What will stop Liberal demographic decline?

Recently commenter Robert asked about my views on Scott Steel’s demographic political analysis. Using 2007 polling data, Steel finds what several others – including me, Andrew Leigh, and Ian Watson – have found before: that the Coalition relies heavily on older voters.

While I agree with the broad thrust of Steel’s analysis, I have a slightly different way of looking at it. The 2007 polling results he reports are for me the combination of three different dynamics – long-term trends in party identification, medium-term trends in the issue cycle which affect what those with weak or no party affiliation want out of the political system (which I have discussed before), and shorter-term factors that may affect particular polls and elections but don’t necessarily in themselves affect long-term perceptions of parties (for examples, pick any newspaper from any day at random).

On party ID, as can be seen below the trends are very much against the Coalition, making elections increasingly difficult to win because base support is too low. On the other hand, the arguments that the Greens would emerge as the new third party don’t seem likely either. Even in the most indoctrinated and fashion-prone age group, the 18-30s, the Coalition has nearly three times the base support of the Greens. Labor’s security as the natural party of government comes not from an increase in its base, which apart from the Labor-leaning forty-somethings is consistent across age groups, but from its two major rivals hating each other more than they hate Labor.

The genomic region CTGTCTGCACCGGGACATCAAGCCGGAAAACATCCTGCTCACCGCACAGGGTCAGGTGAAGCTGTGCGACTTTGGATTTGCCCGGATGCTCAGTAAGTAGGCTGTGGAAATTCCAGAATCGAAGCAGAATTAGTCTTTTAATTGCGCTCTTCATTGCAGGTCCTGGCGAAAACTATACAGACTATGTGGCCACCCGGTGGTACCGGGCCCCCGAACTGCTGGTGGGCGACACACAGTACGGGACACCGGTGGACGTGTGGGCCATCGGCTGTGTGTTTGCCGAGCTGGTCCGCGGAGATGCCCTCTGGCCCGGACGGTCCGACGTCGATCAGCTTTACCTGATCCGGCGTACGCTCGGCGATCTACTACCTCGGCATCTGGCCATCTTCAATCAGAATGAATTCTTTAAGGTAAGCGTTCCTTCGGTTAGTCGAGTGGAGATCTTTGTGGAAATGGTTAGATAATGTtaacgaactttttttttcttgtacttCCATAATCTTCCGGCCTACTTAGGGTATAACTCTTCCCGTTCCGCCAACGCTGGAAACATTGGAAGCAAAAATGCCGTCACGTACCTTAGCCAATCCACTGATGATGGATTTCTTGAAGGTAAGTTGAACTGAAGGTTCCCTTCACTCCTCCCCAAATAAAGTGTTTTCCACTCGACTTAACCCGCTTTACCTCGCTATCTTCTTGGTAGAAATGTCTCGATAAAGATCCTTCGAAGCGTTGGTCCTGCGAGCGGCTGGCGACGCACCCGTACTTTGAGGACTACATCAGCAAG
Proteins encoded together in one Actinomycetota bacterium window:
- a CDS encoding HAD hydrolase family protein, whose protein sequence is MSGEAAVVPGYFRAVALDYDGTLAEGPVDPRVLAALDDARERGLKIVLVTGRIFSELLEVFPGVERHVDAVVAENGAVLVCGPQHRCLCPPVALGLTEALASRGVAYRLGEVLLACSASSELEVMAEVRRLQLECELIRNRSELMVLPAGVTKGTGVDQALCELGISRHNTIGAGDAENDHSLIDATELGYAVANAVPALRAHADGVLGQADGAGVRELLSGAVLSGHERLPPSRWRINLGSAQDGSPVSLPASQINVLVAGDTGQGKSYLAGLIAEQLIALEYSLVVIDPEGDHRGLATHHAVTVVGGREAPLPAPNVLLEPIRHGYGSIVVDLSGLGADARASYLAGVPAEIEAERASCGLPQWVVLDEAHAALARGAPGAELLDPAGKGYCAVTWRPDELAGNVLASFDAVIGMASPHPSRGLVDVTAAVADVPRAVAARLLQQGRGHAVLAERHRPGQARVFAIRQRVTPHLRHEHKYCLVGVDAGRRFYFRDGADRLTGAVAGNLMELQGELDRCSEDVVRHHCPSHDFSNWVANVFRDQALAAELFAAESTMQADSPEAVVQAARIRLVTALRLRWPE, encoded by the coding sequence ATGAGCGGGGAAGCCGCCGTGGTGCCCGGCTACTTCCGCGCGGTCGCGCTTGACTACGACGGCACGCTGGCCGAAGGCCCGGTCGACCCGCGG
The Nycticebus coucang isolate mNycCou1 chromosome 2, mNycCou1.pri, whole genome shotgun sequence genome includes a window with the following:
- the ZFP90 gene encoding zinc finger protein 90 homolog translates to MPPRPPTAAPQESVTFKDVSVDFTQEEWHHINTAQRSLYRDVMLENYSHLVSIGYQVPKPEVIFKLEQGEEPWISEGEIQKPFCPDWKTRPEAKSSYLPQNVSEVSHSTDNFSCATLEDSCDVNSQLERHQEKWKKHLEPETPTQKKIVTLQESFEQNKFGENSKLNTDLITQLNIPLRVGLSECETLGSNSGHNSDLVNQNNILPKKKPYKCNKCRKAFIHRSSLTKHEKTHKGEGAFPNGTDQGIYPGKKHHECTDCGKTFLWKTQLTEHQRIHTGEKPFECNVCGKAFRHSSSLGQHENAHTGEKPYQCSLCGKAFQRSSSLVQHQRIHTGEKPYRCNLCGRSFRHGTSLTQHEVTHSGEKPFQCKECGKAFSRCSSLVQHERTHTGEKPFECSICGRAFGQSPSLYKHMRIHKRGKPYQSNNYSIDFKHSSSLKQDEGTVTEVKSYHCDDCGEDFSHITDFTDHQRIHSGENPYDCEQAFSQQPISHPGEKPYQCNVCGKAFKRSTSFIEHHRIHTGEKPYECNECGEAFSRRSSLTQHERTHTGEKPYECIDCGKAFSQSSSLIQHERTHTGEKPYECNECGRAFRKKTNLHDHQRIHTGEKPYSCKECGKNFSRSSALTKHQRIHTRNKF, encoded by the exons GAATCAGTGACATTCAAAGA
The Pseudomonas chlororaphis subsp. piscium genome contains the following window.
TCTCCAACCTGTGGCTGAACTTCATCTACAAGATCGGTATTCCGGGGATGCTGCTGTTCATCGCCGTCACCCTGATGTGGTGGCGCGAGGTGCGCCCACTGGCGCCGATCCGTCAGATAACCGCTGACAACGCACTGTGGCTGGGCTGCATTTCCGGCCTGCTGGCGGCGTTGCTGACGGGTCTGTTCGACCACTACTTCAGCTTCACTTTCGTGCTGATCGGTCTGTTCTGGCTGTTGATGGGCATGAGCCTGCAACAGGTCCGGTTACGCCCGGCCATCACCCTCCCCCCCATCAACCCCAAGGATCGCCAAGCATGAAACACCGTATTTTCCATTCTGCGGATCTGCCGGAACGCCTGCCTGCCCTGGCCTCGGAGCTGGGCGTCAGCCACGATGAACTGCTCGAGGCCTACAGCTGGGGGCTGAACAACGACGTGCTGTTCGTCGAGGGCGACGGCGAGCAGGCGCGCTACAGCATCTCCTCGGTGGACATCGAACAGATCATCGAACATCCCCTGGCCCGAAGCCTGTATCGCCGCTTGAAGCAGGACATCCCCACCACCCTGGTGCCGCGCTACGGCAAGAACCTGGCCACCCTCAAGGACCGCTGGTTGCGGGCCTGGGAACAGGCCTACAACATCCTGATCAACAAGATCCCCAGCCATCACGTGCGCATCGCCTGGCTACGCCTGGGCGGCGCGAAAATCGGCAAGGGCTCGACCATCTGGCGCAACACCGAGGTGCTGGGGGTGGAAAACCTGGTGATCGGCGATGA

Question: ‘Generally speaking, do you usually think of yourself as Liberal, Labor, National, or what?’, in the Australian Election Survey 2007 n=1,711
Continue reading “What will stop Liberal demographic decline?”

The German neoliberals

As discussed last month, the term ‘neoliberal’ – though undergoing a shift and then disintegration of meaning along the way – seems to have started in Germany in the middle decades of the 20th century, been taken up in Chile in the 1960s by ‘neoliberal’ supporters, been taken over in subsequent decades by Latin American critics of markets, adopted by US academics from the Latin Americans, before arriving via them in Australia in the 1990s, with the term squeezing out ‘economic rationalism’ in the 2000s and being given mass media profile by Kevin Rudd’s Monthly essay.

My CIS colleague Oliver Hartwich, who being German is able to read the original ‘neoliberal’ material, has a paper out today on their ideas. Here’s the op-ed version for those preferring a summary.